One of the great mysteries of the divine economy, that is, of God’s ways of doing things, is the fact that in building up his church, in guarding its gates from unbelievers, in proclaiming its message to all, God has been pleased to use men. God has outlined in his Word how men are to be used in the promotion of his church, and especially in our present text, to rule in his church. He has laid down specific requirements in his Word as to who should be elders and what is required of them.

Our text uses two terms to describe these men. The first is ELDER. Now that word isn’t used in verse 28 but it is to the elders that he speaks. Verse 17 says that he called for the elders of the church. The term in itself refers to maturity—not an elder in age necessarily, but one mature in the Christian faith, one who has been a Christian for a while and who therefore has attained a maturity and stability in faith and life.

The term also unites us with the church of the Old Testament, for the office of elder has its roots deeply in the Old Testament. The emphasis that is gained from the Old Testament is that of rule. The government of the church is vested not in the congregation but in the session, the body of elders, men specially equipped and chosen to rule in the church. Therefore there is a continual emphasis in the Bible on the fact that believers are to “obey them who have the rule over you.” But only in the Lord.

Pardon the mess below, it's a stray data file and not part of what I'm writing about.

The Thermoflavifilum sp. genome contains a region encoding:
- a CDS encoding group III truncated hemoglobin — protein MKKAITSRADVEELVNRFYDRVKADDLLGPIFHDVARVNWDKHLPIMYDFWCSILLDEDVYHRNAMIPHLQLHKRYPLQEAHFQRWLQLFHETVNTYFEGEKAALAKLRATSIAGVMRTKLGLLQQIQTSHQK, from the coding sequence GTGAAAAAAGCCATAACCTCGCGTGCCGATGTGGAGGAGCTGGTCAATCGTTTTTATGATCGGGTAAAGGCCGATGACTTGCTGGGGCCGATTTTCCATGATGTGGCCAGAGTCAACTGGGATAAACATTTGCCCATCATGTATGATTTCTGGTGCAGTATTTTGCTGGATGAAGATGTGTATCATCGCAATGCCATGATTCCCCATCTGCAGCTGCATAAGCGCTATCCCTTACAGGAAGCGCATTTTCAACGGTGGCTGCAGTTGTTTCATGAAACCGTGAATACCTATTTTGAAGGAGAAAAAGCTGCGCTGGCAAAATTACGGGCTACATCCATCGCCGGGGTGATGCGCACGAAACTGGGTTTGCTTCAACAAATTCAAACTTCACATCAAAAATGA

Elders as Bishops

The second term that Paul uses to describe this overseeing office is that of BISHOP. Yes, bishop. The word translated “overseers” is the Greek word episkopos, from which we get our word episcopal—and it means overseer or bishop. All elders are also bishops. And we may note that all ministers are elders and bishops. A minister is an elder who also teaches and preaches. But in the realm of rule there is identity between the ruling elder and the teaching elder. As bishops, elders watch over the souls in their charge. They are overseers and this therefore is an overseeing office. Elders look after and oversee the flock.